By Pádraig Hoare
The Government has said it will take “weeks to assess” the impact on the Irish economy of Donald Trump’s trade sanctions on Russia as 650 jobs at Aughinish Alumina in Limerick remain under threat.
Some 450 jobs and 200 agency positions in Limerick are under threat because Aughinish Alumina is owned by Russian firm Rusal, whose shares fell a further 30% yesterday in Hong Kong.
The Limerick site is the largest alumina refinery in Europe but US sanctions have had a severe impact on its owner.
Rusal’s unprecedented rout continued into a second week amid uncertainty over the Russian aluminium producer’s future following US sanctions that have frozen its metal out of Western markets.
The company, controlled by Russian billionaire Oleg Deripaska, slumped almost 30% after losing more than half its value last week.
The US sanctions imposed on April 6 have sent shockwaves through the global metals market as buyers, traders and suppliers sought to cut ties to Rusal, the largest aluminum producer outside China.
International trade expert John Whelan said Aughinish Alumina was at the mercy of the Trump administration.
“The crunch issue for Aughinish Alumina is whether the Trump administration insistence that anyone connected with Rusal cannot trade. It is going to be very tough for it over the next 12 months unless the Trump administration changes its tune.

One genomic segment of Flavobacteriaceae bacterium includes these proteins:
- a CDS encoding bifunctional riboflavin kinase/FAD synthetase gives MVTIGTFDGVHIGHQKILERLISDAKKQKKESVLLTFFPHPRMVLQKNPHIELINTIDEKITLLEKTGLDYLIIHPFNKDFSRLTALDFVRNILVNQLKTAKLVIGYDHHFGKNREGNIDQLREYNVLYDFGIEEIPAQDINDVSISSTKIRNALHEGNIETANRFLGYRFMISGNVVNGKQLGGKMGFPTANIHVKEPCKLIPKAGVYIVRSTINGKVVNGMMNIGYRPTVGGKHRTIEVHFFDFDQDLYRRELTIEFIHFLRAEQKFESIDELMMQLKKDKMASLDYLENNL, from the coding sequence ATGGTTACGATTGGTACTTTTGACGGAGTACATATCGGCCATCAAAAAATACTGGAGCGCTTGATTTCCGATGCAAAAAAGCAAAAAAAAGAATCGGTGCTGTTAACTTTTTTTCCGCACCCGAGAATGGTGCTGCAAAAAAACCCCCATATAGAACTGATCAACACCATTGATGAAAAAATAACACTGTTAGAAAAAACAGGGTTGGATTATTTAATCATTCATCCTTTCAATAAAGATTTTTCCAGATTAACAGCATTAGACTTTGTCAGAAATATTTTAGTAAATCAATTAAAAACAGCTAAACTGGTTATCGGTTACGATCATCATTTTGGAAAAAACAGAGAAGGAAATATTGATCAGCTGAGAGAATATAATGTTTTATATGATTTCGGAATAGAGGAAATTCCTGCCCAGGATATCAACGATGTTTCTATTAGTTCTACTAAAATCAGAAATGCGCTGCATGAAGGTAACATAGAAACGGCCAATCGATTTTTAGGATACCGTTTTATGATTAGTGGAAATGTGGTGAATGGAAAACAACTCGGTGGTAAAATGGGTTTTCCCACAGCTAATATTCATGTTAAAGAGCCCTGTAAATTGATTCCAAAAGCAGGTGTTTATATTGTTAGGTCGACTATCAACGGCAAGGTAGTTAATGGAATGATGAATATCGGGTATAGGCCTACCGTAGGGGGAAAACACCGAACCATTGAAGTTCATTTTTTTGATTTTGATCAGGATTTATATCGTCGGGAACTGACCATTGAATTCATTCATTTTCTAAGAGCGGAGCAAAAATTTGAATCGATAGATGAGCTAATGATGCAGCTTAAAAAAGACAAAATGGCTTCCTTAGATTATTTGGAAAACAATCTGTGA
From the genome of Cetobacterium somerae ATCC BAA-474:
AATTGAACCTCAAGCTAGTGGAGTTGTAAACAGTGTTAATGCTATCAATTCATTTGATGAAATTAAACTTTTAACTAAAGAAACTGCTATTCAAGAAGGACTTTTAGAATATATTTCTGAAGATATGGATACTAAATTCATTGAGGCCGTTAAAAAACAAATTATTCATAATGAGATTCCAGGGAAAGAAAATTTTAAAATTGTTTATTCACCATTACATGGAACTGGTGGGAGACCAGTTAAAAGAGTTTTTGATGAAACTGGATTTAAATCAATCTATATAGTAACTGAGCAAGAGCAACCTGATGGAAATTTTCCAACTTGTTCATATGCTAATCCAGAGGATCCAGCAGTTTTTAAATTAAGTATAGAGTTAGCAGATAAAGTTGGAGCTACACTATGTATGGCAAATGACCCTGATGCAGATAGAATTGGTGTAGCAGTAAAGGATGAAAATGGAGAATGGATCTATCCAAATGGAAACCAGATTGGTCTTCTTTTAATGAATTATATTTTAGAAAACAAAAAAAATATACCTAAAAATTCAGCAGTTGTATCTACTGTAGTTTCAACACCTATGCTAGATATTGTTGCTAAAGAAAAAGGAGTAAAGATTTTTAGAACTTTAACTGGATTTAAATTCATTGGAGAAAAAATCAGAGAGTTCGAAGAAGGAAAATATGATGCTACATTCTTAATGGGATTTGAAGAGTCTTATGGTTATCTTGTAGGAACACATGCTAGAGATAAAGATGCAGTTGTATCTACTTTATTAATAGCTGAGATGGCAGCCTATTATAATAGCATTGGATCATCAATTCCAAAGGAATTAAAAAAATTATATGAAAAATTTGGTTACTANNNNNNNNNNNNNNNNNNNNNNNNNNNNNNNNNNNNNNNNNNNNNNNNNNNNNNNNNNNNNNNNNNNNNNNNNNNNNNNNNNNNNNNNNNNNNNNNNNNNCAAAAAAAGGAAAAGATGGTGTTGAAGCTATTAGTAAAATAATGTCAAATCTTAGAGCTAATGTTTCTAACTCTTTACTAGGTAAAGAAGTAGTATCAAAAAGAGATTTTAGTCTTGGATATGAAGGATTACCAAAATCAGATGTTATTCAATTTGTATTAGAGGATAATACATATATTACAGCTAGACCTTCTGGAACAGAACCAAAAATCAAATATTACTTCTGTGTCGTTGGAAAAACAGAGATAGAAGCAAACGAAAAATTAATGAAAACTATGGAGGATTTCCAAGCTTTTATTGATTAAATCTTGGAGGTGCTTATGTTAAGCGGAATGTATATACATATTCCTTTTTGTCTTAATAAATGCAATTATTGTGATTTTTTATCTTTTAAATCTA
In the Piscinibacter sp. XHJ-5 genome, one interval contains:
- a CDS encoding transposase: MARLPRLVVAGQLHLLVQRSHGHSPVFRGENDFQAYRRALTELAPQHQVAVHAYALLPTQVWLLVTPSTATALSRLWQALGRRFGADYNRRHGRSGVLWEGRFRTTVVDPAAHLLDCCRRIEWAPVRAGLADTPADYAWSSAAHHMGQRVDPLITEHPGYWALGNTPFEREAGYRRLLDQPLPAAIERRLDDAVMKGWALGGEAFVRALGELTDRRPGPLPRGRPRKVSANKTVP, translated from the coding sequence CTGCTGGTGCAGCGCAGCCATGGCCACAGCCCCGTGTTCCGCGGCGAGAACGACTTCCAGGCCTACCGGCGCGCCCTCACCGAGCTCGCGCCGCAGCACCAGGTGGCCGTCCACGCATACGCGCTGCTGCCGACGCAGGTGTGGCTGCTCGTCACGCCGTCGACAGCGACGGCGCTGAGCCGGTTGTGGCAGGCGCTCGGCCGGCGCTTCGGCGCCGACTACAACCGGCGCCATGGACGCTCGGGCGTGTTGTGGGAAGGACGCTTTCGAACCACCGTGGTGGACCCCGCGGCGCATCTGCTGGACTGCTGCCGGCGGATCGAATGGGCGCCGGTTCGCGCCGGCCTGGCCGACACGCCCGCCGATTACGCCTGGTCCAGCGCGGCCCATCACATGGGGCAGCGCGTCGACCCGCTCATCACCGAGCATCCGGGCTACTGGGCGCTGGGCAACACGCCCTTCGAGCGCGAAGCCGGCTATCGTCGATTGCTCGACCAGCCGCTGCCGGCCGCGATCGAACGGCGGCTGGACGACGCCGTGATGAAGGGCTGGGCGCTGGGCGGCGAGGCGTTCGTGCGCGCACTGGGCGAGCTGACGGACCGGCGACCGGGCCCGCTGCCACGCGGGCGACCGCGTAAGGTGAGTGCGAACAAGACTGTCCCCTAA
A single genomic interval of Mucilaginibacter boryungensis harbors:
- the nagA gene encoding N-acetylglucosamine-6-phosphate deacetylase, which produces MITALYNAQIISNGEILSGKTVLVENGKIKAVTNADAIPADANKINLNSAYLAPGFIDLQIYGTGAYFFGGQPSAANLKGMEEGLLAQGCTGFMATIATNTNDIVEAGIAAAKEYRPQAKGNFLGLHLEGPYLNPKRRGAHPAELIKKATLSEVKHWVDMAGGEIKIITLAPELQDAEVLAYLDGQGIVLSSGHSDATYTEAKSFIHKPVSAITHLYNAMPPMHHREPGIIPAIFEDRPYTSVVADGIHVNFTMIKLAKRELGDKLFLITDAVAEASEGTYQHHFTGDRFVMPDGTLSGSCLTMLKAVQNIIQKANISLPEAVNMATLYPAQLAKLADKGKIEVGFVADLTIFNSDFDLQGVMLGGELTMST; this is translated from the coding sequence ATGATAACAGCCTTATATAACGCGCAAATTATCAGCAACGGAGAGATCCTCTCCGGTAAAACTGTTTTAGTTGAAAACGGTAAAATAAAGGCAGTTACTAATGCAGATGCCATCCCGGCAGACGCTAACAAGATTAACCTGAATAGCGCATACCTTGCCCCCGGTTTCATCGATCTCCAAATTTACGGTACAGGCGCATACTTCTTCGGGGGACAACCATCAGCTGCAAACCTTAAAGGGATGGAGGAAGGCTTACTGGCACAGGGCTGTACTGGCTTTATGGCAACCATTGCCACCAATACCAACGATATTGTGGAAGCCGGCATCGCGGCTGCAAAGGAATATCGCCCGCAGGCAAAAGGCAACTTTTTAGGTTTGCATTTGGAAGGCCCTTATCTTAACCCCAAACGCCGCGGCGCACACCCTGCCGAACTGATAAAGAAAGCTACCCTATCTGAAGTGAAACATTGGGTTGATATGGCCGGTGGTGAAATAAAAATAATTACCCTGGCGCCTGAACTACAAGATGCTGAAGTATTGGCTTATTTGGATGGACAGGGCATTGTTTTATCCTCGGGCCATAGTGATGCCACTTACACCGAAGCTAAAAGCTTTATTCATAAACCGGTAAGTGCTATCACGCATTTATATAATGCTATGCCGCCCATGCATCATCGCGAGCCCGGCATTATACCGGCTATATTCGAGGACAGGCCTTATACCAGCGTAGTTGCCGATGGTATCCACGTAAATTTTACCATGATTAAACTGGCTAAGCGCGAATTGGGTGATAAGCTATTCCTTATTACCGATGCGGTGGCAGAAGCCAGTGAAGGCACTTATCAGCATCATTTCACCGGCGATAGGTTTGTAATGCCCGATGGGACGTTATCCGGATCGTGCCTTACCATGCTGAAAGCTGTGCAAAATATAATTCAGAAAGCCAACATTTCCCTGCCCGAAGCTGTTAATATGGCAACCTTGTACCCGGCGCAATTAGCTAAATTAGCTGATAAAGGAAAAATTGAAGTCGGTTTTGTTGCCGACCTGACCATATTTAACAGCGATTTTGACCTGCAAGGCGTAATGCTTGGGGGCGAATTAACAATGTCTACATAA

“I would be very surprised if Aughinish Alumina does not stockpile for some time, and then see what the way forward is. The question is how long it can last sailing through this detrimental period.”
Siptu said it was in daily contact with management.
The union’s Ray Mitchell said: “Local production is continuing as normal but it is a wait-and-see situation. It is very worrying but management has kept us fully informed daily.”
The Department of Business, Enterprise and Innovation said “the Government is very much aware of the risks and is closely engaging” with the refinery.
“The department is keeping the situation under careful review and IDA Ireland is in constant contact with the company. The minister has spoken with the CEO, confirming that the Government will do everything possible to assist the company.
“Ultimately, however, this is a global situation that is extremely fluid and continues to develop,” a spokeswoman said.
She said the Department of Foreign Affairs and Trade has kept in contact with Washington and Brussels over the jobs.
“It will be some time before we are in a position to fully assess the potential impact on the Irish economy of the sanctions announced by the US Department of the Treasury on April 13, which will not become fully effective for a number of weeks,” the spokeswoman added.
Rusal is likely to target sales in alternative markets across the Middle East, Turkey and China to make up for lost exports to Western markets, Morgan Stanley analyst Susan Bates said.
Rusal’s blacklisting has caused aluminum to surge as buyers hunt for other sources of the metal. Prices jumped by a record on the London Metal Exchange last week and are trading near a six-year high.
Additional reporting Bloomberg